Learning from Yahoo! a guide to flexible working

Yahoo in February, found itself having to defend the decison of its CEO Marissa Mayer’s new policy against working remotely. In a New York times issued statement Yahoo said:

This isn’t a broad industry view on working from home“. “This is about what is right for Yahoo right now.” Internet debate at the time raged over the merits of remote working. Many thought Mayer’s move was uncalled for and archaic, and pundits predicted it would backfire, while other saw her move as a last-resort attempt to re-focus Yahoo after a decade of falling behind its competitors. The internal Yahoo read as follows:

To become the absolute best place to work, communication and collaboration will be important, so we need to be working side-by-side. That is why it is critical that we are all present in our offices.

Some of the best decisions and insights come from hallway and cafeteria discussions, meeting new people, and impromptu team meetings. Speed and quality are often sacrificed when we work from home. We need to be one Yahoo!, and that starts with physically being together.

Gigaom refers to David Heinemeier-Hansson of 37signals, with regard to the message that Yahoo is sending, “in which he says that Yahoo’s move is an admission that Yahoo management doesn’t have a clue as to who’s actually productive and who’s not.” “In their blindness they’re reaching for the lowest form of control a manager can assert: Ensuring butts in seats for eight hours between 9-5+”.

Robert Rutherford, CEO of specialist IT consultancy QuoStar Solutions weighed in on the debate, and offers a short guide to becoming a flexible employer and whether it may be right for your organisation. Everything Robert has ever implemented has always been business focused and has always delivered measurable business results. It has always been the business results side of things that excites Robert, not just tech for tech’s sake. Lets explore his views…  

“The decision by Yahoo! to categorically ban remote working appeared to many in the industry to be a vain attempted to swim against the tide. Flexible working is more popular than ever amongst both employers and employees. The benefits of the remote working approach are real, and proven, but as the Yahoo! example aptly demonstrated, flexible working isn’t for every business. If you’re a small business looking to embrace flexible working, there’s a two stage process that you’ll need to work through. Firstly, you’ll need to conduct a thorough check of whether it is the right move for your business, and secondly you’ll need to construct a rigorous step by step plan to put it in place effectively and safely.

Here’s a 3 step guide to checking whether flexible working is right for your company:

1)      Identify what the company is hoping to achieve in areas like communications, operations and workflows, as well as the minimum IT requirements that will be needed to support this model – it will be important to map the technology to suit the business, not the other way around.

2)      Review the relationship and interactional factors. Of course, if your employees need to meet with clients and prospects on a daily basis then home working wont fit, but what about creativity and the flow of information. If there’s an atmosphere which feeds creativity or constantly cross-educates the workforce with up-to-the-minute information, you need to assess what effect the loss or reduction of that will have.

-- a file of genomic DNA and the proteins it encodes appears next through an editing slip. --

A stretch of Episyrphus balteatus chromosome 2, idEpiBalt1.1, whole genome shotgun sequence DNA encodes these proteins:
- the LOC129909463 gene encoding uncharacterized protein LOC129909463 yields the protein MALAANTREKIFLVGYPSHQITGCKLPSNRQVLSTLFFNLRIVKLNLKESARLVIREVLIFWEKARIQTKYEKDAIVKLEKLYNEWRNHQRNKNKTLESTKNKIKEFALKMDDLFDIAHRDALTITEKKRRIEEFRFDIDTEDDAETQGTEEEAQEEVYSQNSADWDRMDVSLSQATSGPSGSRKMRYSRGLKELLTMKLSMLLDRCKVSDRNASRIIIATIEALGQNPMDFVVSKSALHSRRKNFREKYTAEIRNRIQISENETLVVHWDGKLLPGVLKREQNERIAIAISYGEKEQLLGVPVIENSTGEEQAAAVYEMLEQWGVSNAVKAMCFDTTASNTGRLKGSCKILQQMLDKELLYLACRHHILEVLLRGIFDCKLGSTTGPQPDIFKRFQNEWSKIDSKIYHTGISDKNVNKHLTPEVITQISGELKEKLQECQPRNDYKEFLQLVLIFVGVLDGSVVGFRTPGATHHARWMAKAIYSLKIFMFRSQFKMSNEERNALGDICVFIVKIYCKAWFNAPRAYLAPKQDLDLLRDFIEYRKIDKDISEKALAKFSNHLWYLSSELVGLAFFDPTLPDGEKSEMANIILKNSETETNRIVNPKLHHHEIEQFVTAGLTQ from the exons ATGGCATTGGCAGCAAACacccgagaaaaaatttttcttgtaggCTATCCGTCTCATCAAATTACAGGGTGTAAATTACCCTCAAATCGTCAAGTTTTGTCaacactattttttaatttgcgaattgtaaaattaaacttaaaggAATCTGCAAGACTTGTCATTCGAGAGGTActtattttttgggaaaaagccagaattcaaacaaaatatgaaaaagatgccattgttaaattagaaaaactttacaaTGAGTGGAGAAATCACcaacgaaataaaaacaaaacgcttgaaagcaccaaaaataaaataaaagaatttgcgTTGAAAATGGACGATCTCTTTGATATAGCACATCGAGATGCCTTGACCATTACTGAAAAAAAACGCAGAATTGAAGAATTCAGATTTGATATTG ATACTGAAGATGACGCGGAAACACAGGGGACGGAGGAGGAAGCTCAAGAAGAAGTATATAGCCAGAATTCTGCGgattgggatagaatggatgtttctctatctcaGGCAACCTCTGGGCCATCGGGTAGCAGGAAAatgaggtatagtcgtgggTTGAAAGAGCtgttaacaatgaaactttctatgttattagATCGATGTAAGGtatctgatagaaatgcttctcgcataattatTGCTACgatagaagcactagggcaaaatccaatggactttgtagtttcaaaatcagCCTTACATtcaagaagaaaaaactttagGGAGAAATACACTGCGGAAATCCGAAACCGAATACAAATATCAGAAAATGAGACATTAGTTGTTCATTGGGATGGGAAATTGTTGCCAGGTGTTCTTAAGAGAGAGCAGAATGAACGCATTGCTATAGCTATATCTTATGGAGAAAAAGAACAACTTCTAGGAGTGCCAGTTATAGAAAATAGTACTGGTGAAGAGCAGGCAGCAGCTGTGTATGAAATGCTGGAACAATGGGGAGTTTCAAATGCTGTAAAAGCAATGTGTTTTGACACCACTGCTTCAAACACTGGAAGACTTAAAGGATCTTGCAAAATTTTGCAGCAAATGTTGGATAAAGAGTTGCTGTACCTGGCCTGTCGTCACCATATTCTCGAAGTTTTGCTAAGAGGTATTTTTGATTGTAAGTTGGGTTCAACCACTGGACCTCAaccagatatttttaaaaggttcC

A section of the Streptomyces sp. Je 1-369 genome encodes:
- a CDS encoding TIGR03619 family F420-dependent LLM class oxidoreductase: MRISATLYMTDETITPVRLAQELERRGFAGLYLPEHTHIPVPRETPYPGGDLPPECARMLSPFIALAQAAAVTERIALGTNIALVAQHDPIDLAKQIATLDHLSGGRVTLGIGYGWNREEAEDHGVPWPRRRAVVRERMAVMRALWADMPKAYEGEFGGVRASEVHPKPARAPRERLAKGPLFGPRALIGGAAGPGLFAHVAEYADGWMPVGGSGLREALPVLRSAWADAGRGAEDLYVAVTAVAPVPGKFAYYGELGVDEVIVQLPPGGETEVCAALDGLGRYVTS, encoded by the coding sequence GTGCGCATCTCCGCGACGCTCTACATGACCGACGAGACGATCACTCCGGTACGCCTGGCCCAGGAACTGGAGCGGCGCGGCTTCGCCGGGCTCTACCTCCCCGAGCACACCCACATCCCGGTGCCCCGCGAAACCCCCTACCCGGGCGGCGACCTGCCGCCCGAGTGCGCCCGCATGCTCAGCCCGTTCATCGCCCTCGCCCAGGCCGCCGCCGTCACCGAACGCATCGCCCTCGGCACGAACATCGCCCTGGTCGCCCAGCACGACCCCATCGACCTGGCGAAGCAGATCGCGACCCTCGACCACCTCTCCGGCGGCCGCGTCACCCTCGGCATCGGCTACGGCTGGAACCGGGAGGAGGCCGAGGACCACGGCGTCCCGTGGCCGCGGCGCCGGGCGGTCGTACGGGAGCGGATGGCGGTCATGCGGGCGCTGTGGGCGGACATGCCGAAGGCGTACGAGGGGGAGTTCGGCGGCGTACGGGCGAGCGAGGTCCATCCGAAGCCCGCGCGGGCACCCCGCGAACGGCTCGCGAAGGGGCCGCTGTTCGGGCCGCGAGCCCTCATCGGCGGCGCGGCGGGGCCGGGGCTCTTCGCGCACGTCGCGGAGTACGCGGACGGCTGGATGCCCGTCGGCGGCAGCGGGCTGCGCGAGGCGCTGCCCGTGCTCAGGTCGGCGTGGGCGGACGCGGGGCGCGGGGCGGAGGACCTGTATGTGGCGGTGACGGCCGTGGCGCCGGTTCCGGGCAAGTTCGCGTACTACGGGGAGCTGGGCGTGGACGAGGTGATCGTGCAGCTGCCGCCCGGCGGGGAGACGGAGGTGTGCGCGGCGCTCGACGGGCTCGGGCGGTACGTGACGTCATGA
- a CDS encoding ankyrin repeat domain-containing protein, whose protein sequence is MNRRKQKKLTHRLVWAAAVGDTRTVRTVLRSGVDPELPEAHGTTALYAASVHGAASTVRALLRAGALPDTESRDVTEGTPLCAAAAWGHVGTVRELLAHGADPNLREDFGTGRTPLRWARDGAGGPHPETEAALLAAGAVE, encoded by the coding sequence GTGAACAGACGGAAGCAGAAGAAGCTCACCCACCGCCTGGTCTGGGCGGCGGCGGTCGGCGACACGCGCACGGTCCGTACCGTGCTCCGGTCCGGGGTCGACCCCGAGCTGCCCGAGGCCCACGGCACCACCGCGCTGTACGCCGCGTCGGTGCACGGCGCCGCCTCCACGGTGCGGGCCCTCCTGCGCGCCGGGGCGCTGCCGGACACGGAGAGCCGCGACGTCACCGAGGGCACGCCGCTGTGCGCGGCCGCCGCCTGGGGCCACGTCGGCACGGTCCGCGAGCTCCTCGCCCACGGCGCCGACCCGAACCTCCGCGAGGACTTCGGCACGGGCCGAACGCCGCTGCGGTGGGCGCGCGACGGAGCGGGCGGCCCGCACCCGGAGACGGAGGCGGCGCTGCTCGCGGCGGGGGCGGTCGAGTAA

3)      Understand what technology is going to be needed and how much it’s going to cost. A big part of what makes flexible working possible is the level of technology that allows employees to be audibly and visibly in the office whenever it is required. To achieve this set up can be expensive, and will often require a powerful and secure cloud service. If the technology isn’t in place already then setting up remote working will mean taking a short term financial hit in the hope of long term gains.

If these three stages don’t throw up any roadblocks, the next step is three vital checks to ensure that flexible working doesn’t end up harming the business:

1)      Test it. There are very few systems that can’t be trialled with little or no investment. Such trials are vital to avoid the loss of thousands of pounds in working hours, but also it will allow you review how effective the system is before making any large scale commitments to the workforce.

2)      Check the infrastructure. One thing that the tests won’t always highlight is how network connectivity and the working platform perform at particularly busy times or when there are unexpected outages, say of an internet connection. Ensure that the internet connection will support the solution no matter what day to day problems it may encounter. Many businesses just rely on ADSL services, but these often won’t be sufficient.

3)      Review security. The threat landscape will quickly multiply once personal devices, dual-purpose devices and multiple locations are introduced. Have an expert analyse the specific security controls that will be needed to protect against these and other threats.

Depending on the nature of the business, homeworking can, and often does, provide a number of advantages in terms of both productivity and costs.  In addition, a viable homeworking strategy can often provide a valuable ‘fall-back’ if employees are unable to work from the office for any reason.

Every business is different, however, and each will have its own unique objectives. As such, businesses should not choose to implement a homeworking model just because it happens to be a ‘trend’ among small businesses at the moment. Equally, businesses shouldn’t ignore homeworking because Yahoo! has deemed it unsuitable for its business. Instead, businesses that take this route should do so because it is the option best suited to their particular needs.

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